• HIV/AIDS is an ongoing pandemic. In 2018, nearly 38 million people around the world were living with HIV/AIDS.

Is the coronavirus a pandemic?

As of March, 2020, WHO classified COVID-19 as a global pandemic. It’s definitely producing more worry than the flu virus, though, which also causes widespread disease outbreak and sometimes death but isn’t (at least this season) the result of a novel virus. 

“COVID-19 appears to be more virulent [than influenza], spreads easily, and is difficult to contain, since transmission occurs among people who have mild or no disease,” explains Jana Shaw, MD, associate professor of pediatrics and epidemiology at Upstate Golisano Children’s Hospital in Syracuse, New York. 

How to survive a pandemic

There’s no good way of predicting how a novel virus like SARS-CoV-2 may play out. Pandemics can last from months to years. Outbreaks of SARS, for example, were contained in six months. HIV/AIDS is still ongoing. According to news reports, cases of COVID-19 in China and South Korea seem to be slowing even while it ratchets up in other parts of the world. Some are hopeful that the virus may die down, as the flu and other viruses do, as warmer weather approaches, but many health experts caution that there are just too many unknowns with this new virus, and it will take serious and consistent public health measures (and not the weather) to effectively contain it. 

And how might this new coronavirus outbreak be contained? Governments work to fight back pandemics by issuing quarantines (Italy is now under “lockdown”), supplying diagnostic tests to pinpoint those who are infectious, restricting travel and developing vaccines when possible. But that all takes time and cooperation. What can you do to help protect yourself from this novel coronavirus in the meantime?

First, don’t panic. This new coronavirus, which, although spreading, is not rampant in the United States, poses the biggest threat to those who are elderly or who have underlying medical conditions such as heart disease or diabetes. Secondly, understand that COVID-19 is a disease that’s spread much like influenza and other infectious respiratory illnesses—through the droplets infected people release when they sneeze or cough. The CDC recommends:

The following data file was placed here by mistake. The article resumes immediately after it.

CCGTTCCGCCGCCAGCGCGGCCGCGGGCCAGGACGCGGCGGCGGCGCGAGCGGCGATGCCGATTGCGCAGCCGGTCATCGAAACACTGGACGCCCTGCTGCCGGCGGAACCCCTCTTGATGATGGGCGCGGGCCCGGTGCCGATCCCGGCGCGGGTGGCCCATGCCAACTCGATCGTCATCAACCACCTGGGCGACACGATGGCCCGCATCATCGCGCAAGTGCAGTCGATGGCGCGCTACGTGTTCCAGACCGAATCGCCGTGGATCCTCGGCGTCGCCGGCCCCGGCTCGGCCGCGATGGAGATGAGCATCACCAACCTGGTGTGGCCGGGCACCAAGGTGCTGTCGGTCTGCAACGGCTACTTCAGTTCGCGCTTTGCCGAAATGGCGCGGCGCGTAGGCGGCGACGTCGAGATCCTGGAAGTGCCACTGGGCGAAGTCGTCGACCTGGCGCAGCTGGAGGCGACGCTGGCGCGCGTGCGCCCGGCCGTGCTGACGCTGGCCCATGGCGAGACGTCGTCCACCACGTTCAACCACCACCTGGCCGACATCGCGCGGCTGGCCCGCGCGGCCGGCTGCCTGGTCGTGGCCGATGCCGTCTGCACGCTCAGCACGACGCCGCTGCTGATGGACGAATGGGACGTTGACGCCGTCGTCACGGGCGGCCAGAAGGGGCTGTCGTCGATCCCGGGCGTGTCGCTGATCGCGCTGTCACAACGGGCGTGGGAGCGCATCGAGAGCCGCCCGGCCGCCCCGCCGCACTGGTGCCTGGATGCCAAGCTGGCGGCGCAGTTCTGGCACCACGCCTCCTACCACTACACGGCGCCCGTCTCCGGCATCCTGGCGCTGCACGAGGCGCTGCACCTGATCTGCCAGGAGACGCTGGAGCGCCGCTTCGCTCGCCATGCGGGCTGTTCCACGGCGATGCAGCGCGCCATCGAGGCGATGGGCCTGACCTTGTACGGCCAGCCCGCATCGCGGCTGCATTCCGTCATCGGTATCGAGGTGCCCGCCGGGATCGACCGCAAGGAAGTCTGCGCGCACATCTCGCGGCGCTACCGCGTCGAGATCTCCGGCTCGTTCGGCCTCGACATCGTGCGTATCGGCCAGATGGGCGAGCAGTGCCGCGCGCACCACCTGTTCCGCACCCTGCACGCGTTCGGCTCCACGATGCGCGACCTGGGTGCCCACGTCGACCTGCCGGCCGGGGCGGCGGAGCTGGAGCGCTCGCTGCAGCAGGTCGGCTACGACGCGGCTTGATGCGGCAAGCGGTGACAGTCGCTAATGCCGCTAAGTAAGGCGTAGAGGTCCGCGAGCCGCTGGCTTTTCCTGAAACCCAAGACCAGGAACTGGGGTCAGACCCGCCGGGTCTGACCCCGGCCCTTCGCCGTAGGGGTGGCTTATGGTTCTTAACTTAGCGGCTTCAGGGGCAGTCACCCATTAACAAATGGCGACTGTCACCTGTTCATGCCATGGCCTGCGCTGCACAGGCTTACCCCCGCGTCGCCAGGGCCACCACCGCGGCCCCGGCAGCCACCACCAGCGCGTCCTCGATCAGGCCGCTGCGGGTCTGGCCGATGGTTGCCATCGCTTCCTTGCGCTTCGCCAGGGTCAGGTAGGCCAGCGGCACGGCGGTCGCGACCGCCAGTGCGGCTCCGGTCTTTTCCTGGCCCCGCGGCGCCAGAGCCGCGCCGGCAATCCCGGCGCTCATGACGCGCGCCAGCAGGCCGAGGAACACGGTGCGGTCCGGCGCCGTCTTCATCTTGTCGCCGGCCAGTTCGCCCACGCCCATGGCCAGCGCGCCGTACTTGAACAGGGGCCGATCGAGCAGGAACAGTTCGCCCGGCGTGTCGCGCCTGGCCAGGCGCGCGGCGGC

• Staying home if you’re sick.
  • Avoiding close contact with people when possible (health officials advise staying back 6 feet).
  • Keeping hands away from your nose, mouth, and eyes.
  • Sneezing or coughing into a tissue (and then throwing it away) or a sleeve when a tissue is not available.
  • Washing your hands frequently with soap and water for at least 20 seconds. This is especially important after using the bathroom, before eating or after sneezing or coughing. Use hand sanitizer with at least 60% alcohol when soap and water aren’t available.
  • Periodically wiping hard surfaces—counters, door knobs, etc. The CDC recommends using regular household detergent and water and then a disinfectant. The Center for Biocide Chemistries has a list of products that can effectively fight the coronavirus.
  • Skipping the face mask. There’s no evidence showing it will protect you from germs (although it can help reduce spread of the virus  if you’re sick). A face mask could even make you sick if you touch the germy outside and then touch your face.

The better you are at avoiding the droplets, the better you’ll be at avoiding infection.